Major vs minor: this basic oppositional pairing has had profound affective consequences for Classical music. Reductively, a major triad is often perceived as sounding ‘happier’ than its minor counterpart, and theorists have long noted that the former is the more ‘natural’ sonority, deriving as it does from the first few overtones from a fundamental pitch. Because of these psychoacoustic and cultural factors, it was once considered improper for a piece to end on a minor triad; hence the famous final Picardy third ubiquitous in the Baroque period, in which a major triad was used at the end of a minor-mode piece. In Beethoven’s Fifth Symphony, this idea of change of mode was magnified into a narrative journey encompassing the entire work, whereby an initial state of tension (C minor) was gradually overcome, leading to a triumphant close (C major).

Daniel Harding © Julian Hargreaves
Daniel Harding
© Julian Hargreaves

Like every other 19th century composer, Mahler the symphonist was vitally aware of these precedents: in fact, the communicative power of his music depends on them. His Second and Fifth Symphonies, for instance, both trace a more complex version of this same journey. However, the Sixth is another matter. It starts out in a dark and ultra-rhythmic A minor, but within about a minute, the trumpets intone a piercingly loud A major triad which falls back to A minor as the sound decays. This major-to-minor figure, in microcosm, sums up the course of the symphony. Eventually, A major is established firmly enough to be the key in which the first movement finishes, but this does not presage its final victory. Instead, after countless twists and turns, including an A major section in the Finale which hints at a transcendent, otherworldly conclusion, Mahler undercuts the ‘normative’ trajectory by finishing in a hopeless A minor. This has won for the Sixth the soubriquet ‘Tragic’.

Having heard the Berlin Phil at least half a dozen times under a variety of conductors in the past few months, I feel this may have been their finest hour, or their finest 84 minutes, if one is being picky. Daniel Harding’s connection with the orchestra goes back two decades – he was Abbado’s assistant in the mid-90s – and although his substitution for the indisposed Kirill Petrenko occurred so late that it was only indicated by an insert into the programme, there was absolutely no sense of anything but unanimity between conductor and musicians. Harding’s gestures met with immediate and vivid responses, and the many treacherous tempo changes were navigated almost immaculately. With the exception of a slight asynchrony between cellos and basses in the first bars, the first movement was tight and driven in the martial sections, while the famous ‘Alma’ second theme (identified by the composer’s wife in her memoirs as a portrait of her) was on the steady end of the spectrum for a melody marked Schwungvoll (full of verve). During the quiet oasis in the central part, I (like Christopher Walken in the legendary comedy sketch) could have done with more cowbell; at least, the ‘Herdenglocke’ are more audible on the recordings with which I’m familiar.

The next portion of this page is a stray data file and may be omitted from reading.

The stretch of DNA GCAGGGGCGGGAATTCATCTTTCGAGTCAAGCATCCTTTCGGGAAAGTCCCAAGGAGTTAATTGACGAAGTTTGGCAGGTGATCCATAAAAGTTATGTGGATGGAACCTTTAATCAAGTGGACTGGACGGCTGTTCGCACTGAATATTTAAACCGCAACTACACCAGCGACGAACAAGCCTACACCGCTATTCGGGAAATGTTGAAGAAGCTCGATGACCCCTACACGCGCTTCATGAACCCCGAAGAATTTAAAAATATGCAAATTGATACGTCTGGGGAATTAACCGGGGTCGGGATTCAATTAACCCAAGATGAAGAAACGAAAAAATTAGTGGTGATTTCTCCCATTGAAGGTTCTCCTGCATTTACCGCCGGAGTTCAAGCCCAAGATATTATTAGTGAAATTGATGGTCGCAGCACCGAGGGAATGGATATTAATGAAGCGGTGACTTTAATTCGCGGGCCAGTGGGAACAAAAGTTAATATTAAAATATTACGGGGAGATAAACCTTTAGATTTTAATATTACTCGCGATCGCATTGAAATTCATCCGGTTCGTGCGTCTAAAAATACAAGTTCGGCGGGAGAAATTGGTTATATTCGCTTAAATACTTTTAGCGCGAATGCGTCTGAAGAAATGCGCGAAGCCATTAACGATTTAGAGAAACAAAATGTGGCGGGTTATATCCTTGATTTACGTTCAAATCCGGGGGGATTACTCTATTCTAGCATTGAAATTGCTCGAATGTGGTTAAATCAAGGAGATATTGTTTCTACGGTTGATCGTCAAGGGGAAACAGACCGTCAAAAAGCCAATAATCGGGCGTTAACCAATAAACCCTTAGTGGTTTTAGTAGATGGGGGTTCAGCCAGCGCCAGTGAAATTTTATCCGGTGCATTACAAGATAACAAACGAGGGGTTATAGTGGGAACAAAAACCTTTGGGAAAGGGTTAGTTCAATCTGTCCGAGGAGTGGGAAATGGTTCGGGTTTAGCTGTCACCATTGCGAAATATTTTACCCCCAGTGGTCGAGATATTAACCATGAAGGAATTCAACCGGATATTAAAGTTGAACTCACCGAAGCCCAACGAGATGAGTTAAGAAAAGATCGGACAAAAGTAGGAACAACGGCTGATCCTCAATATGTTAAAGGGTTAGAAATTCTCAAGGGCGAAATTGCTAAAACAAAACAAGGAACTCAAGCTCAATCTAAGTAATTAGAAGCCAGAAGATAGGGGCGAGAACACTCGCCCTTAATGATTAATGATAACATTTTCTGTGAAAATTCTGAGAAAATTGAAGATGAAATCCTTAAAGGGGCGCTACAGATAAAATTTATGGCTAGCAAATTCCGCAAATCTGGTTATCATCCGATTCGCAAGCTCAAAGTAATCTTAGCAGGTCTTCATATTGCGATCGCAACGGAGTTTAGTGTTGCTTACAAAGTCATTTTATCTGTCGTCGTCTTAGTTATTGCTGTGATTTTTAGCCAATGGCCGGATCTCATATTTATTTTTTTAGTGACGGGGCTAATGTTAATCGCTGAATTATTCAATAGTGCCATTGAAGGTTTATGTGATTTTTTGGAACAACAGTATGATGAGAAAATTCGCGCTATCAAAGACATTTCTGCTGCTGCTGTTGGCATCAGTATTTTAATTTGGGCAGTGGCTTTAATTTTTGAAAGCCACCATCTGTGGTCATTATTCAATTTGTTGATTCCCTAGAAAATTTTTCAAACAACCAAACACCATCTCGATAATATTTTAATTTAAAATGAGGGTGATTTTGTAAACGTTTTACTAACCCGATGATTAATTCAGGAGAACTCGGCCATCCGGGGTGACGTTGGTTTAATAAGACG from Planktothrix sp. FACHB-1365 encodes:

After the thunderous elation of the end of the first movement, the second movement opened with something completely different: a subdued lyrical theme, barely a thread of sound from the strings, and yet everything was audible. Minor and major are heart-breakingly juxtaposed here, as in Mahler’s contemporary song-cycle Kindertotenlieder (Songs on the death of children). One was vividly aware how closely the players were listening to each other, especially as they eased into the delicate C major section. When the music eventually opened up in passionate abandon, it felt the more effective because of the earlier restraint. The final chord was simply magical. Like his former mentors Abbado and Rattle, Harding opted for the Andante-Scherzo ordering of the middle movements, and the scherzo was performed with an earthy intensity, save in the cheekier episodes. 

Despite his many years as a conductor in the opera house, Mahler never wrote an original work for the stage. His symphonies nevertheless abound in dramatic effects, from off-stage instruments to horns turning their bells in the air. His greatest visual coup de theatre is found in the Finale of this symphony: two hammer blows, often viewed as prophetic of the personal traumas he would undergo in 1907. The cymbal player who wielded the enormous wooden mallet at two different climax points was the cynosure of all eyes. This enormous finale was beyond praiseworthy: there were superlative solos in the quiet sections, lyrical lines even in loud parts, beautifully judged crescendos, and a strong sense of narrative arc. The final limping brass dirge sounded bathetic after the storm of emotion we’d been through, with the last fortissimo A-minor chord shocking in its suddenness. To paraphrase Schumann's famous review of Chopin, Hut ab (hats off): a truly epic performance of this complex work.